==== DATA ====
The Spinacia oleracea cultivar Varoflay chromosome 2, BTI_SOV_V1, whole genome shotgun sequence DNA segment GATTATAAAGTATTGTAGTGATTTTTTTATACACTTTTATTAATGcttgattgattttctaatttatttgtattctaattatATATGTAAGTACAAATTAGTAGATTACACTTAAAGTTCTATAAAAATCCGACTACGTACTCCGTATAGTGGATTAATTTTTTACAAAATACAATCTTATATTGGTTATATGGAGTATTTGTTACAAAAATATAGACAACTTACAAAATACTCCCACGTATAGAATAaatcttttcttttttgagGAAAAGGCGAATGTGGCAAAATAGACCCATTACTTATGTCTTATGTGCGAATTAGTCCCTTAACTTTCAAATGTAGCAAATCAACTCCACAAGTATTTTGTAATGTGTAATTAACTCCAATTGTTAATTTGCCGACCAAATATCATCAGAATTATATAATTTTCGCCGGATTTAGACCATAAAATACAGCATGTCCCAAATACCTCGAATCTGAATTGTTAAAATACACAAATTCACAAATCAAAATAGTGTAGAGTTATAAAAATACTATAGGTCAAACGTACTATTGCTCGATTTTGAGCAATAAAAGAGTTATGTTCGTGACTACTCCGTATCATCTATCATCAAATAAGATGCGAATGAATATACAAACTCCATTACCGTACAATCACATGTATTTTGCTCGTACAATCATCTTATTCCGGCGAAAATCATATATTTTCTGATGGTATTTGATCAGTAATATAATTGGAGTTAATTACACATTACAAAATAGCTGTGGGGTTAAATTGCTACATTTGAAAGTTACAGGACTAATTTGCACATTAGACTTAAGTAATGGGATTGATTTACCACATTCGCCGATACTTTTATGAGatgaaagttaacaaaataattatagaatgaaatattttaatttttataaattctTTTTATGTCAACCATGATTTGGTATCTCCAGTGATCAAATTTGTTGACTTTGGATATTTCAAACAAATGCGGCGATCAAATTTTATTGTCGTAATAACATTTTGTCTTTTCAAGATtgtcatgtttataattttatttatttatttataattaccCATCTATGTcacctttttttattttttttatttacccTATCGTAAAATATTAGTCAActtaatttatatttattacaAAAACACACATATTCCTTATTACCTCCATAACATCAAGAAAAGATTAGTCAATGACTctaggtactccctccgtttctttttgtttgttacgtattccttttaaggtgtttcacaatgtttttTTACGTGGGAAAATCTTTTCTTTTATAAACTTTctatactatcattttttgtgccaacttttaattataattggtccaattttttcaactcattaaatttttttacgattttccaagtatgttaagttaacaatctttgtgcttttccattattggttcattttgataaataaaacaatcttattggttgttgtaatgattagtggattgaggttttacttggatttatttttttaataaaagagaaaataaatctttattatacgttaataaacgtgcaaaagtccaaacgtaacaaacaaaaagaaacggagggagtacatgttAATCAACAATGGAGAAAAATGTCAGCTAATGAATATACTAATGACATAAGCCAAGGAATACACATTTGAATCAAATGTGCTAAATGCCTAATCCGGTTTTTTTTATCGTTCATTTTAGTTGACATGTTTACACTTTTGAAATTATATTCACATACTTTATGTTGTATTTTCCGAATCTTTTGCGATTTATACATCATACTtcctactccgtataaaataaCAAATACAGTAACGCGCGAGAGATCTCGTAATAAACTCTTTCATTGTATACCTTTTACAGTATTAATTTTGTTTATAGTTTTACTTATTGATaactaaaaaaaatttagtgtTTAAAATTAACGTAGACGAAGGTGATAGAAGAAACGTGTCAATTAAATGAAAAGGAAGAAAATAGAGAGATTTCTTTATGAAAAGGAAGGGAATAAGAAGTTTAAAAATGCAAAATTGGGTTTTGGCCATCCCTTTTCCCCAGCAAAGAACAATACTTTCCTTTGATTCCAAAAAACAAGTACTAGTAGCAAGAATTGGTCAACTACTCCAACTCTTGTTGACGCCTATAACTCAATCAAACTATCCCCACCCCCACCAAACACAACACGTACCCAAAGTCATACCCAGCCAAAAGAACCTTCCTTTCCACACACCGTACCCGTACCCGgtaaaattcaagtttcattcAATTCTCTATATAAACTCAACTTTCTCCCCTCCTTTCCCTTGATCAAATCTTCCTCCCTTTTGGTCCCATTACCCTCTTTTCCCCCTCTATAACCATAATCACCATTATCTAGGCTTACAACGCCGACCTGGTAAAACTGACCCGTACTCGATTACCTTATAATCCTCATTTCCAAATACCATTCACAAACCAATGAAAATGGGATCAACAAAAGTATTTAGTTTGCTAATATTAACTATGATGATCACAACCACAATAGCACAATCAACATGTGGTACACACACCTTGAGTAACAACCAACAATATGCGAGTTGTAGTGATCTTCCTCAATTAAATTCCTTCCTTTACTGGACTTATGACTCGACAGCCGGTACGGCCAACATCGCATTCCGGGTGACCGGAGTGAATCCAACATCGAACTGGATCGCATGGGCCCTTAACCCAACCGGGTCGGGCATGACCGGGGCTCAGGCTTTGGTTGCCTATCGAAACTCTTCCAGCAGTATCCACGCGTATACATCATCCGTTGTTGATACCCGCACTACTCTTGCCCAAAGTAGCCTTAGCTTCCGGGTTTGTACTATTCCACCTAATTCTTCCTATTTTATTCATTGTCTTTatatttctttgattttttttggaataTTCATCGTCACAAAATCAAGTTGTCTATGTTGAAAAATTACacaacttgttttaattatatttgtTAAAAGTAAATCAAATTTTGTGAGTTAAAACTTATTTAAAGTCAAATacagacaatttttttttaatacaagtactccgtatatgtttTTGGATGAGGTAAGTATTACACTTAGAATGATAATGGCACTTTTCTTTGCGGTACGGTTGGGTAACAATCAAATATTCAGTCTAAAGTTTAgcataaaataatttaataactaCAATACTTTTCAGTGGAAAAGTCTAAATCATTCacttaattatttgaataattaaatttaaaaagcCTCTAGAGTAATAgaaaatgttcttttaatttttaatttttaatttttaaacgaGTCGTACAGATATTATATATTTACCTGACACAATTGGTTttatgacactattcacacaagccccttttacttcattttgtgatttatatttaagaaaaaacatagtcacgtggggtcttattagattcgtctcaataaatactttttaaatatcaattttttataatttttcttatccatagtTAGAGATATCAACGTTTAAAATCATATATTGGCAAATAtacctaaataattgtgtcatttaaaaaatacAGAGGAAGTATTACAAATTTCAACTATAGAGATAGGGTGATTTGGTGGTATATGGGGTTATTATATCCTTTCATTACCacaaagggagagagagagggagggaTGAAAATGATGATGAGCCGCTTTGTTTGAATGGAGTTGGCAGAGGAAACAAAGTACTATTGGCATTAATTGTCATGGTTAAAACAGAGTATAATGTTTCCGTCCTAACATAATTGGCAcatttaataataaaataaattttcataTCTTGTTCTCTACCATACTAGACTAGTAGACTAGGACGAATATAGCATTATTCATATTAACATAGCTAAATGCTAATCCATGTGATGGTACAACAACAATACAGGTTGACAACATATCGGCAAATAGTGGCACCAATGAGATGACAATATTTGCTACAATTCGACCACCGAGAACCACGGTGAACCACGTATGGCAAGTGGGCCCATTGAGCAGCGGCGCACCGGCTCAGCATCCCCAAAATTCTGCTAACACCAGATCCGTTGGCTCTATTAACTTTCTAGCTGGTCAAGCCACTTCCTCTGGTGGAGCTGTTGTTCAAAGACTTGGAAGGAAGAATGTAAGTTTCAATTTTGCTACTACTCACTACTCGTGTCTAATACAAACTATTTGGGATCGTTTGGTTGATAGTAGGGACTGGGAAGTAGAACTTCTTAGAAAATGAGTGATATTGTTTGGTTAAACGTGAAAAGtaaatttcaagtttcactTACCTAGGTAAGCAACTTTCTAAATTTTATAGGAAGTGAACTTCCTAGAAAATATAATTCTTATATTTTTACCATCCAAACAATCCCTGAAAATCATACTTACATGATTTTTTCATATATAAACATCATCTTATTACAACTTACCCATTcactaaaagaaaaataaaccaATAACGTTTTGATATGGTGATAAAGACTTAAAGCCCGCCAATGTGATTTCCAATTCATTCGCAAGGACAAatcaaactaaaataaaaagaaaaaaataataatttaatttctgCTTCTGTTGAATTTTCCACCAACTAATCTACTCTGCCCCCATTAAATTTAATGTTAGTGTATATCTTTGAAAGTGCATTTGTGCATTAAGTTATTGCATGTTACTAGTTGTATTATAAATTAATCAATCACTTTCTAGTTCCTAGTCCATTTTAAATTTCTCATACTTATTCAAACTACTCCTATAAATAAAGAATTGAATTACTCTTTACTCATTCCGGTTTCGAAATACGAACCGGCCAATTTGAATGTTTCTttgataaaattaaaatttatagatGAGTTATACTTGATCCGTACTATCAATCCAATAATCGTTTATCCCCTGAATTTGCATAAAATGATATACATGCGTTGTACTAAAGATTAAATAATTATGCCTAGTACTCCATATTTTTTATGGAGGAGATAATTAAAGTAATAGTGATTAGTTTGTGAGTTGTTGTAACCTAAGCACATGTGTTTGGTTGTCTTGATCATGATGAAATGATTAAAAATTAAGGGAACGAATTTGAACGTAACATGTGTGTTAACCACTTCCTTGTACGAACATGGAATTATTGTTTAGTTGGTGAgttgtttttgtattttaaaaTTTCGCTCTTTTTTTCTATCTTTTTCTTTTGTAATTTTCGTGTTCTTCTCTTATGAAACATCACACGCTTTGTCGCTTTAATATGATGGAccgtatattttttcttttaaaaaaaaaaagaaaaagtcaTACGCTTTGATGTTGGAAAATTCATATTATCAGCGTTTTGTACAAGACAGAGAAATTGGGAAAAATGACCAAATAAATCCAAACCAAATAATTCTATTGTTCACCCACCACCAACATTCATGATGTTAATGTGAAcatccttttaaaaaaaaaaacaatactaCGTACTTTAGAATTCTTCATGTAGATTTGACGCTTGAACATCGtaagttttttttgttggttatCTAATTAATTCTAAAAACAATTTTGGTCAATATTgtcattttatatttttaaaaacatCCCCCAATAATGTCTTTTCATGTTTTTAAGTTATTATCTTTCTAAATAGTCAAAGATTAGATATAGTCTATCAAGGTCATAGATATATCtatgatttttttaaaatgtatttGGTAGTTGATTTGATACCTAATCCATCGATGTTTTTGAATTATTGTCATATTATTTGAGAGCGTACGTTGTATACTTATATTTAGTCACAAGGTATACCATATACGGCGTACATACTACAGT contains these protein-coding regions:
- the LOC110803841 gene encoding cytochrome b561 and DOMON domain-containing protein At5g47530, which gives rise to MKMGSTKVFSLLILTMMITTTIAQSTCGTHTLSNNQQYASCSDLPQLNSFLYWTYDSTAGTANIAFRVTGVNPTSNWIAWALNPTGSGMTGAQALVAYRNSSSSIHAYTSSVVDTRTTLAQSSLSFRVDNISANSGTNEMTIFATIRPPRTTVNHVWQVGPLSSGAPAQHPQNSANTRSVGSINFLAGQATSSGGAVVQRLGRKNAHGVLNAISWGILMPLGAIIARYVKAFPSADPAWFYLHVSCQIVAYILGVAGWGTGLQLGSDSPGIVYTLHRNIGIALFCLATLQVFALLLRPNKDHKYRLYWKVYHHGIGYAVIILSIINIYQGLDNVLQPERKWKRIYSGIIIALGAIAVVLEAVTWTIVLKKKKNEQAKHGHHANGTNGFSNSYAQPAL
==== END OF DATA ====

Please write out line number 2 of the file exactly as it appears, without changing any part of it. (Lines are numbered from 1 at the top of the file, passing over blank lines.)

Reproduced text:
- the LOC110803841 gene encoding cytochrome b561 and DOMON domain-containing protein At5g47530, which gives rise to MKMGSTKVFSLLILTMMITTTIAQSTCGTHTLSNNQQYASCSDLPQLNSFLYWTYDSTAGTANIAFRVTGVNPTSNWIAWALNPTGSGMTGAQALVAYRNSSSSIHAYTSSVVDTRTTLAQSSLSFRVDNISANSGTNEMTIFATIRPPRTTVNHVWQVGPLSSGAPAQHPQNSANTRSVGSINFLAGQATSSGGAVVQRLGRKNAHGVLNAISWGILMPLGAIIARYVKAFPSADPAWFYLHVSCQIVAYILGVAGWGTGLQLGSDSPGIVYTLHRNIGIALFCLATLQVFALLLRPNKDHKYRLYWKVYHHGIGYAVIILSIINIYQGLDNVLQPERKWKRIYSGIIIALGAIAVVLEAVTWTIVLKKKKNEQAKHGHHANGTNGFSNSYAQPAL